You know Apple will make a really great TV set, but if it ends up giving you the same programming you already pay for, at the same price, will you pay a premium for their flashy new box?
That’s the scenario Barclays analyst Anthony DiClemente sketches out in a new note. He figures that Apple could certainly come up with a cool piece of hardware — he imagines one that looks like a “large-scale iPad” — that would tie together the Internet with Apple’s existing suite of iOS apps and services.
But DiClemente doesn’t think Cook will be able to break open the traditional cable TV bundle. Which means that if you watch TV on Apple TV, it’s going to look a lot like the TV you’re already watching now. And it will cost the same to get that stuff to your set.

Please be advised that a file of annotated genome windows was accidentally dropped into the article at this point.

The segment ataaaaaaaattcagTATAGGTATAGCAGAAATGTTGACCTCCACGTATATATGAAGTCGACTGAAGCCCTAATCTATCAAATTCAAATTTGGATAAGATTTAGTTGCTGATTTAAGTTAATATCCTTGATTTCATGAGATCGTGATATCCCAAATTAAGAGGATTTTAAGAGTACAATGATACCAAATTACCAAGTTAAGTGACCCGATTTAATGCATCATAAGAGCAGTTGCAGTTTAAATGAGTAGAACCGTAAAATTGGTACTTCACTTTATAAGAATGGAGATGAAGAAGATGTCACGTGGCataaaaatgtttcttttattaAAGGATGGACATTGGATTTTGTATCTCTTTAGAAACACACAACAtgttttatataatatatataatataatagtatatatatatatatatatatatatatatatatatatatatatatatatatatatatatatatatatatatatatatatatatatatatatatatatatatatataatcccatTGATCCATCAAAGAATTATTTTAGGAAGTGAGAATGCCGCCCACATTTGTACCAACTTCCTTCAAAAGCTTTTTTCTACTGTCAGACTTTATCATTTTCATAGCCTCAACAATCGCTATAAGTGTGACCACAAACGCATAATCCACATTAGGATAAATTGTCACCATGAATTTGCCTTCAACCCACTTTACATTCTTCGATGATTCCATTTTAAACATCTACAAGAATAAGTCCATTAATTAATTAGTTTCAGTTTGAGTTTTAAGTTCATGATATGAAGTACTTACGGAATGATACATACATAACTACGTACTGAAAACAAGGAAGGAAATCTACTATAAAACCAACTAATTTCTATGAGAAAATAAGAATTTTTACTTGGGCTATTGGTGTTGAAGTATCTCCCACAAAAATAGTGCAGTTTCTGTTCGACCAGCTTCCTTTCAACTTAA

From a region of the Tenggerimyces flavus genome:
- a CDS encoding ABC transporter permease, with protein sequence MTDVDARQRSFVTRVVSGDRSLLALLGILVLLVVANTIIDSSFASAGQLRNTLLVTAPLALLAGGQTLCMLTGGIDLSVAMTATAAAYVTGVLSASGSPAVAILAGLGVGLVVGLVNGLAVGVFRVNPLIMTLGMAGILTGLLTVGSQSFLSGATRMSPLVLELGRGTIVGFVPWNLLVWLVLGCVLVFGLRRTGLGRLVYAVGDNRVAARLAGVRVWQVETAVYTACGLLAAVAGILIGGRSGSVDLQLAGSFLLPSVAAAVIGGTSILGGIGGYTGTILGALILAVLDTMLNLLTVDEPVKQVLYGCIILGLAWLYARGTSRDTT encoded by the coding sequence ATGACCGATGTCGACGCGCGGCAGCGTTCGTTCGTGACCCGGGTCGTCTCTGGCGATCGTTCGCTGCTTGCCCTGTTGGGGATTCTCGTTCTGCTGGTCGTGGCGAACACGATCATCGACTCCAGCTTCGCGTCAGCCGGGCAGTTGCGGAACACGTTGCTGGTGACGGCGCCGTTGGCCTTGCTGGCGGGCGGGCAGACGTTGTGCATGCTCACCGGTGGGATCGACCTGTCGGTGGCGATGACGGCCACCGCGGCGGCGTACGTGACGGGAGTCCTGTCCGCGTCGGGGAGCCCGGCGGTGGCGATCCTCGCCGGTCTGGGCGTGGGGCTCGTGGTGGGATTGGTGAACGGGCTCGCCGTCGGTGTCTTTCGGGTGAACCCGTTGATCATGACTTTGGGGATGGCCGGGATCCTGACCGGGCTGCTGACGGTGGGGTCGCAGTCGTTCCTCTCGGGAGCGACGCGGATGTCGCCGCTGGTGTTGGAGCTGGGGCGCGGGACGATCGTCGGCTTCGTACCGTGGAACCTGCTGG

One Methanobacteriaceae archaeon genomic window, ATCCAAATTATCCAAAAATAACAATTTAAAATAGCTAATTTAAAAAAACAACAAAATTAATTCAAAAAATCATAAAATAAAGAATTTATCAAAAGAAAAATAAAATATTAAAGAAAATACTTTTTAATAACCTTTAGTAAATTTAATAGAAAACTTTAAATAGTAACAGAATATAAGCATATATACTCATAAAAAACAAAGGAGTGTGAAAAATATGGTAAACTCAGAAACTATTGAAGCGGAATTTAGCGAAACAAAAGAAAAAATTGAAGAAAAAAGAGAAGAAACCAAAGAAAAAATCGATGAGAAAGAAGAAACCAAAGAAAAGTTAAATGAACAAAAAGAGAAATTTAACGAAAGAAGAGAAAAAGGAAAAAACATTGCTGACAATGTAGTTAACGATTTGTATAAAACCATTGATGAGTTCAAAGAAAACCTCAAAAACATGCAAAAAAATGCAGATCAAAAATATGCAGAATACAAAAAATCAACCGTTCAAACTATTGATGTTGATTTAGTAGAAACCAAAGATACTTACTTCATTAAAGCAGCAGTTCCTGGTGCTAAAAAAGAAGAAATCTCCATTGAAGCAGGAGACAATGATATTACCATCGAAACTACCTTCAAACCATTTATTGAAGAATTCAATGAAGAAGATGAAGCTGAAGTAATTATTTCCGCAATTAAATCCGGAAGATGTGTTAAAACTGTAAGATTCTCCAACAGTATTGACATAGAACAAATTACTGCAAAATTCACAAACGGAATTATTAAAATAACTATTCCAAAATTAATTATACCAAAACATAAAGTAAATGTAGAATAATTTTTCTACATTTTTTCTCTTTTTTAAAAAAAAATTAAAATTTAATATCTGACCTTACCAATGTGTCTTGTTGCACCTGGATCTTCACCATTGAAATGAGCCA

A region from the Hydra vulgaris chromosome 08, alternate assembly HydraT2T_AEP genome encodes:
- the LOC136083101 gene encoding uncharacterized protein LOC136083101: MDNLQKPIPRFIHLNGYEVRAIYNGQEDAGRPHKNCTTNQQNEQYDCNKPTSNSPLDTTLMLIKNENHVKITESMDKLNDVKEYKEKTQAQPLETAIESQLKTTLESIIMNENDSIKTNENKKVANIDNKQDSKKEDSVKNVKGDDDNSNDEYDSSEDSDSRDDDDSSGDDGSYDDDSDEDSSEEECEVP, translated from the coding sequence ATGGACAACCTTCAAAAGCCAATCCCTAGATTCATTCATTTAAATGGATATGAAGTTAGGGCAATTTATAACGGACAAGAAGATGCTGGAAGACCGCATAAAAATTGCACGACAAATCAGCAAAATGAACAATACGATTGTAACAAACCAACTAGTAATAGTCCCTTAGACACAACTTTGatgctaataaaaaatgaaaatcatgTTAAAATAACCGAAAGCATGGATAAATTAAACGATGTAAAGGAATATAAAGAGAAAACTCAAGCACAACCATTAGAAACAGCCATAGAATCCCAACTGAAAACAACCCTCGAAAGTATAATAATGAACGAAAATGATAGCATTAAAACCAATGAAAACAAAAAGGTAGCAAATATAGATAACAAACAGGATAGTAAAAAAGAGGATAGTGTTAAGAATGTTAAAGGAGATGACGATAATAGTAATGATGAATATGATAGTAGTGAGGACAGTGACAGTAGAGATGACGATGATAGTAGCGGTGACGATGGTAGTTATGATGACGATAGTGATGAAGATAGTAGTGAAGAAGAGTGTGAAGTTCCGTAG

DiClemente isn’t a hardware guy, he’s a media analyst, so his report focuses primarily on the difficulty he thinks Apple will have trying to disrupt the TV programming/distribution business the way they’ve disrupted other industries.
Here is some of his speculation about the new device:
- He doesn’t think it’s coming in 2012.
- He thinks it will use Apple’s Siri voice control as a “groundbreaking interface.”
- He imagines it could sell for $1,500.
- He thinks it could be “so much more than a TV — including gaming, video communication, content delivery, apps, computing and all the capabilities of the current Apple TV.”
The big problem, DiClemente argues, will be when it comes to the programming part.
He believes that TV programmers have no incentive to stop selling the bundles they’re already selling for big dollars. The “affiliate fees” that cable providers pay for the bundles are now up to $30 billion a year, or about $30 per subscriber per month. Programmers are not going to do anything to weaken that stream of revenue.